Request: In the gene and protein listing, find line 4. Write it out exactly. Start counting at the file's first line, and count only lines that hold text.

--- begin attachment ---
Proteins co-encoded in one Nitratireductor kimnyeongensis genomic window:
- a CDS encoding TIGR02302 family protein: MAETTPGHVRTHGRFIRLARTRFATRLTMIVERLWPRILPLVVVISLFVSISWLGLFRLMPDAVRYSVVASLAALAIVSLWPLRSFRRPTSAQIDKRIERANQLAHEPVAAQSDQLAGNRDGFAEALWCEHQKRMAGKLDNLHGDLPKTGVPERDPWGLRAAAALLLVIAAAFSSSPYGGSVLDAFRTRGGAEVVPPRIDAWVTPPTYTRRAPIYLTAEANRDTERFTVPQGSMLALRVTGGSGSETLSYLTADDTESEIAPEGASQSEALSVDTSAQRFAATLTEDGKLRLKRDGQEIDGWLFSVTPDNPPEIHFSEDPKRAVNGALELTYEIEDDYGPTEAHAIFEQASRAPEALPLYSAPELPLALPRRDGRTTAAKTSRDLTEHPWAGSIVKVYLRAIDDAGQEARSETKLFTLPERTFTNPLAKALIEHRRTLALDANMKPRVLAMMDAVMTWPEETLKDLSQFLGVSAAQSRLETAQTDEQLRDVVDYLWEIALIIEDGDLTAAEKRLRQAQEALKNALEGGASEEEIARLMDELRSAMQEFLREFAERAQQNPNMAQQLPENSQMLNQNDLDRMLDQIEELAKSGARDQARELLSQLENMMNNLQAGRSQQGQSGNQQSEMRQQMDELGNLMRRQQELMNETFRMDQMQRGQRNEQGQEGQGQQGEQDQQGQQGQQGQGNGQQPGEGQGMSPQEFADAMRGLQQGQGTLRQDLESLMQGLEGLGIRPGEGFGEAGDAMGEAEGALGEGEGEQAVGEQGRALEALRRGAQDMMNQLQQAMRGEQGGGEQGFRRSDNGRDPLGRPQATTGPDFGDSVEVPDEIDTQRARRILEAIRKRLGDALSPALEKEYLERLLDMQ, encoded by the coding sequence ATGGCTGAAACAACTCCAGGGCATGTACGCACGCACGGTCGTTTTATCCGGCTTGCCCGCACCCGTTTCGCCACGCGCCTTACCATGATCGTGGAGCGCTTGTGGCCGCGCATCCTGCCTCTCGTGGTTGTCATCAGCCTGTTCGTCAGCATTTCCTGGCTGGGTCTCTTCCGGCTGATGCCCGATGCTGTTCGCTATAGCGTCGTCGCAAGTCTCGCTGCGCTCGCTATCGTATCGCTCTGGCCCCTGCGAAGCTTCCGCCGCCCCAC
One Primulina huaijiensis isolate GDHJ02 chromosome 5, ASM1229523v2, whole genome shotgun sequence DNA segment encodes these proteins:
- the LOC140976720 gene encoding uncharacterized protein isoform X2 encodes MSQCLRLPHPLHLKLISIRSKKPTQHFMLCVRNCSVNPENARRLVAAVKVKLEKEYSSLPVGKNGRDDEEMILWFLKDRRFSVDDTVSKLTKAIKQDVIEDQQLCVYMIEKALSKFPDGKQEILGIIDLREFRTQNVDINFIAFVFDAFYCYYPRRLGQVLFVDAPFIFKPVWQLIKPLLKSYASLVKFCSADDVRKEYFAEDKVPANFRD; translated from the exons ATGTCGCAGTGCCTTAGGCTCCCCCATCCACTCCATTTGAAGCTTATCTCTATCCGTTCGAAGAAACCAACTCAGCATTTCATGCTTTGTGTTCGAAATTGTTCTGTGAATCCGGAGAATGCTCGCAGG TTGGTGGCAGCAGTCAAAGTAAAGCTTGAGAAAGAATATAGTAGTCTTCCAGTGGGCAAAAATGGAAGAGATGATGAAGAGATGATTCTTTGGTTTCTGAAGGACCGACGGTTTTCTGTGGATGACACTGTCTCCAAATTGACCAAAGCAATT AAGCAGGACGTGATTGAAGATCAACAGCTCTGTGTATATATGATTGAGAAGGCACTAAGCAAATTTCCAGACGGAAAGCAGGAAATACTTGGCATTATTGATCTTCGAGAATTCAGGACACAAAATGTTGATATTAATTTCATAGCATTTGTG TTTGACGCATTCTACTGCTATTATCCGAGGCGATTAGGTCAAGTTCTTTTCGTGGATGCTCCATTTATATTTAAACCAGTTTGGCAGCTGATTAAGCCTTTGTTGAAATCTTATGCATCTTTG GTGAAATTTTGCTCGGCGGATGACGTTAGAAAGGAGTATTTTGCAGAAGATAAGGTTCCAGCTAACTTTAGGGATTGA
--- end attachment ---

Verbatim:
- the LOC140976720 gene encoding uncharacterized protein isoform X2 encodes MSQCLRLPHPLHLKLISIRSKKPTQHFMLCVRNCSVNPENARRLVAAVKVKLEKEYSSLPVGKNGRDDEEMILWFLKDRRFSVDDTVSKLTKAIKQDVIEDQQLCVYMIEKALSKFPDGKQEILGIIDLREFRTQNVDINFIAFVFDAFYCYYPRRLGQVLFVDAPFIFKPVWQLIKPLLKSYASLVKFCSADDVRKEYFAEDKVPANFRD; translated from the exons ATGTCGCAGTGCCTTAGGCTCCCCCATCCACTCCATTTGAAGCTTATCTCTATCCGTTCGAAGAAACCAACTCAGCATTTCATGCTTTGTGTTCGAAATTGTTCTGTGAATCCGGAGAATGCTCGCAGG TTGGTGGCAGCAGTCAAAGTAAAGCTTGAGAAAGAATATAGTAGTCTTCCAGTGGGCAAAAATGGAAGAGATGATGAAGAGATGATTCTTTGGTTTCTGAAGGACCGACGGTTTTCTGTGGATGACACTGTCTCCAAATTGACCAAAGCAATT AAGCAGGACGTGATTGAAGATCAACAGCTCTGTGTATATATGATTGAGAAGGCACTAAGCAAATTTCCAGACGGAAAGCAGGAAATACTTGGCATTATTGATCTTCGAGAATTCAGGACACAAAATGTTGATATTAATTTCATAGCATTTGTG TTTGACGCATTCTACTGCTATTATCCGAGGCGATTAGGTCAAGTTCTTTTCGTGGATGCTCCATTTATATTTAAACCAGTTTGGCAGCTGATTAAGCCTTTGTTGAAATCTTATGCATCTTTG GTGAAATTTTGCTCGGCGGATGACGTTAGAAAGGAGTATTTTGCAGAAGATAAGGTTCCAGCTAACTTTAGGGATTGA